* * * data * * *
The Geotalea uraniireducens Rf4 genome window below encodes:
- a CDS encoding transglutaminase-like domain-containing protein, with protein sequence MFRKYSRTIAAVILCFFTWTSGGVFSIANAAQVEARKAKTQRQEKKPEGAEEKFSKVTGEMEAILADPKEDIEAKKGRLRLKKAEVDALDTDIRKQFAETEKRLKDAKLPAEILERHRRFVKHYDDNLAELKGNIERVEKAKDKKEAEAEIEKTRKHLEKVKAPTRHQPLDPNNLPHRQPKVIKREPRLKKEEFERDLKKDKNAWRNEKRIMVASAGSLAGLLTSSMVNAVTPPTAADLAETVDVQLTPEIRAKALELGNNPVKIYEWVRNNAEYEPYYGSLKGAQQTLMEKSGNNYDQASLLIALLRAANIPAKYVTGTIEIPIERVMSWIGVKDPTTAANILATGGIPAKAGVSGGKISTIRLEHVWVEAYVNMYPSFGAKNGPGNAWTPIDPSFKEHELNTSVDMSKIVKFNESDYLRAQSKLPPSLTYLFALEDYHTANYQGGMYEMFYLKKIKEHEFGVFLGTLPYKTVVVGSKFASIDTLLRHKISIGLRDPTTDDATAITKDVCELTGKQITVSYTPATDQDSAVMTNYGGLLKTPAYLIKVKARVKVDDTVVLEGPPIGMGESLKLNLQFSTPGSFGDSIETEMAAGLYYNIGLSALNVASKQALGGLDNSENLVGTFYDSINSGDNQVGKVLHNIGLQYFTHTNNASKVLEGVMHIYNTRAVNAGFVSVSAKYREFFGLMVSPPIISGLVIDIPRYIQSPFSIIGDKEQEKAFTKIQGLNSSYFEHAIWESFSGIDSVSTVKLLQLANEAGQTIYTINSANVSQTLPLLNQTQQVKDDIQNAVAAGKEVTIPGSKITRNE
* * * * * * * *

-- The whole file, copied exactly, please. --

The Geotalea uraniireducens Rf4 genome window below encodes:
- a CDS encoding transglutaminase-like domain-containing protein, with protein sequence MFRKYSRTIAAVILCFFTWTSGGVFSIANAAQVEARKAKTQRQEKKPEGAEEKFSKVTGEMEAILADPKEDIEAKKGRLRLKKAEVDALDTDIRKQFAETEKRLKDAKLPAEILERHRRFVKHYDDNLAELKGNIERVEKAKDKKEAEAEIEKTRKHLEKVKAPTRHQPLDPNNLPHRQPKVIKREPRLKKEEFERDLKKDKNAWRNEKRIMVASAGSLAGLLTSSMVNAVTPPTAADLAETVDVQLTPEIRAKALELGNNPVKIYEWVRNNAEYEPYYGSLKGAQQTLMEKSGNNYDQASLLIALLRAANIPAKYVTGTIEIPIERVMSWIGVKDPTTAANILATGGIPAKAGVSGGKISTIRLEHVWVEAYVNMYPSFGAKNGPGNAWTPIDPSFKEHELNTSVDMSKIVKFNESDYLRAQSKLPPSLTYLFALEDYHTANYQGGMYEMFYLKKIKEHEFGVFLGTLPYKTVVVGSKFASIDTLLRHKISIGLRDPTTDDATAITKDVCELTGKQITVSYTPATDQDSAVMTNYGGLLKTPAYLIKVKARVKVDDTVVLEGPPIGMGESLKLNLQFSTPGSFGDSIETEMAAGLYYNIGLSALNVASKQALGGLDNSENLVGTFYDSINSGDNQVGKVLHNIGLQYFTHTNNASKVLEGVMHIYNTRAVNAGFVSVSAKYREFFGLMVSPPIISGLVIDIPRYIQSPFSIIGDKEQEKAFTKIQGLNSSYFEHAIWESFSGIDSVSTVKLLQLANEAGQTIYTINSANVSQTLPLLNQTQQVKDDIQNAVAAGKEVTIPGSKITRNE